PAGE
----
I get it to a certain extent as I live in an area where it isn't uncommon for people to having babies in their early twenties.

    However, if you are hanging around a more educated and career-focused ground, people from that group typically are waiting until their very late twenties to early thirties to have their first baby.

    I am going to be 26 soon and while I still get the sense of urgency to hurry up and get an advanced education before motherhood, I realize that, biologically speaking, I have a minimum of ten good childbearing years left before I need to start "worrying."

    And congrats to your new one! I used to work as a tech in L/D and High risk OB and took care of a 50-year old pregnant with twins. So 45 isn't the oldest yet.

  • 9

    I'm rolling my eyes so hard at this post, it hurts.

    My mom had her first at 29 (me), her second at 33 and her last at 36. She could have had more if she wanted.

  • 1
    NotAllWhoWandeRN likes this.

    Quote from applewhitern
    I wish I had taken engineering like my family wanted. My brother, a chemical engineer, makes a ton of money, has lots of benefits, and is highly respected. Me, as a nurse, have a mediocre income in relation to what I do. Barely any benefits. No unions here. Respect? haha. I like nursing, but the pay is so poor, and it seems like it is constant turmoil. I'm not one to say I went into this "to help people," or "it was my dream..." I can help people regardless what profession I am in.

    Haha. My brother just graduated with his engineering degree and his first job offer has him earning almost 30k more than me. What the heck...

    But I just don't think I could handle the schooling.

    As for the OP, I don't think I regret nursing...yet. I love having a three-day work week, flexibility and variety and I ADORE my little itty bitty babies. But from a financial standpoint, the pay sucks in relation to the responsibility and stress level.

  • 0

    Quote from BostonFNP

    As I wrote above, student and novice NPs working in specialty practice are certainly benefited by relevant RN experience in that specialty. Spending three years as a NICU RN (I would assume, I don't have any direct experience) would benefit a student/novice NNP much more so than three years as a RN working in another setting.
    As would a couple years of psych experience for Psych NP, pediatrics for PNP, etc. I have many coworkers who have only NICU experience going on to become FNPs having never touched an adult or older child in their career. Since most FNP jobs are geared towards the care of adults, I don't think it would be too much to ask for adult bedside experience.

    Not all RN experience is equal. I should have said relevant experience.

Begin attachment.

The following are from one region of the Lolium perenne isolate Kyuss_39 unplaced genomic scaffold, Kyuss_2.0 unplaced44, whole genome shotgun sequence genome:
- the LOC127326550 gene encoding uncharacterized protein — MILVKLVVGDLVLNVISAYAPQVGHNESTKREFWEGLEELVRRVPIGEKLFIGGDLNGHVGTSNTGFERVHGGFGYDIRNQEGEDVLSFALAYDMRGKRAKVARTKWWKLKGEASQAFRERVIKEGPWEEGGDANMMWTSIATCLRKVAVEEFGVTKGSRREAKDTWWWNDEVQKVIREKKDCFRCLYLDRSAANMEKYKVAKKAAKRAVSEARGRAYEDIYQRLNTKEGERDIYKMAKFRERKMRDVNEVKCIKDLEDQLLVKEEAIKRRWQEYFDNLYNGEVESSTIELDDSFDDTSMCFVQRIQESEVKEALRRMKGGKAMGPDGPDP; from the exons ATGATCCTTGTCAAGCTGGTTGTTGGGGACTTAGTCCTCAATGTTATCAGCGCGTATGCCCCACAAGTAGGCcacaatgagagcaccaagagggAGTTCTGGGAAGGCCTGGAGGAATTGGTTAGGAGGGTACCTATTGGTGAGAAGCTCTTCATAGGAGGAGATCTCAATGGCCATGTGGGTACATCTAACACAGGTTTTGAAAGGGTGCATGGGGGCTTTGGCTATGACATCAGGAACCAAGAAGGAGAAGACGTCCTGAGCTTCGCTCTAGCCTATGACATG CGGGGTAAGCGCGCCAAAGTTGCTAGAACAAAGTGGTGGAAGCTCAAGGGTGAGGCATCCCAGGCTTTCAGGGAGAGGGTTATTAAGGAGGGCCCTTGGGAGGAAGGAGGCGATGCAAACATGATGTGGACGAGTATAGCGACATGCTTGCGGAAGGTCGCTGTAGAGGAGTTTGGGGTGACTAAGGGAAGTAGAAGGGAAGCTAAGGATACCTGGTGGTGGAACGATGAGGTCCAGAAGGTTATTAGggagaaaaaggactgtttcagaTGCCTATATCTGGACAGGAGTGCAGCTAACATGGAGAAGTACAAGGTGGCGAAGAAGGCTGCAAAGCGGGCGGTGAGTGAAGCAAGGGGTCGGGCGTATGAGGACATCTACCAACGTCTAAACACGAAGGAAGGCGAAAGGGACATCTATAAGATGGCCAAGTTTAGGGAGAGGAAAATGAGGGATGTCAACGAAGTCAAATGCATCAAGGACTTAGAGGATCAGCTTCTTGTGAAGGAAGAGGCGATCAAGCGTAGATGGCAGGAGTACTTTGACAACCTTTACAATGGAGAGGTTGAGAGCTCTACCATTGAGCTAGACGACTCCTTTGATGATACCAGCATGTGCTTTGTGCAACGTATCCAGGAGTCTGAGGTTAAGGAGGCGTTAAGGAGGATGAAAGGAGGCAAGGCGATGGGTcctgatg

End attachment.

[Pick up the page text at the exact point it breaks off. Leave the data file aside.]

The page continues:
Quote from BostonFNP
    If I understand correctly, you are applying to NNP programs currently? As you pointed out my bias, do you think you have any of your own? I think we can all agree that recognizing your own bias is important.
    Actually, when I first started out in nursing school, I wanted to go directly to grad school so I could get finished with my formal education before having children. Working at the bedside has taught me the seriousness and level of responsibility and autonomy that comes with being a neonatal NP. Coupled with the fact that so many low-quality NP schools are churning poorly-prepared NPs left and right and I am pretty convinced that even if I did go straight through, I would have regretted not getting the experience.

    The undergraduate level and the graduate level are two completely different things, and in this scenario, neither you nor the pre-licensure DE students had any RN experience?
    Yet they were taking the same classes as the undergrads and judging from some of the questions they were asking and their level of performance, it was a little scary to believe that many would take the NCLEX and start their NP portion after a handful of months. Even some of the graduate students complained that facilities didn't want to hire them.

    Many program require bedside experience, including many DE programs. Just because a program is DE doesn't mean it doesn't require bedside experience. Some specialty programs require specialty experience, as discussed above. FWIW there are now physician pilot programs that don't require residency; and remember, what residents are called: doctor. Residents are practicing physicians in a collaborative practice, many people forget that thinking they are students.
    And I wonder how many attendings would feel comfortable knowing there are MDs out there without a residency?

    Residents may be called "doctor" but being a doctor doesn't automatically make one an attending.

    If these "DE" programs require bedside experience, then they aren't truly "DE" as they couldn't go straight to the NP portion without any bedside experience. So that just proves my point even further.

    True, but the bedside RN job is very different from the hospitalist job. I am not sure you can find many practicing NPs that have worked at the bedside that will tell you they learned nothing in NP school because they already knew it all from the bedside.
    No. But I bet you'll hear many NPs who value their bedside experience and are glad they didn't go straight through either. You seem to want to completely divorce NPs from RNs; you can't. Otherwise, an RN license wouldn't be required.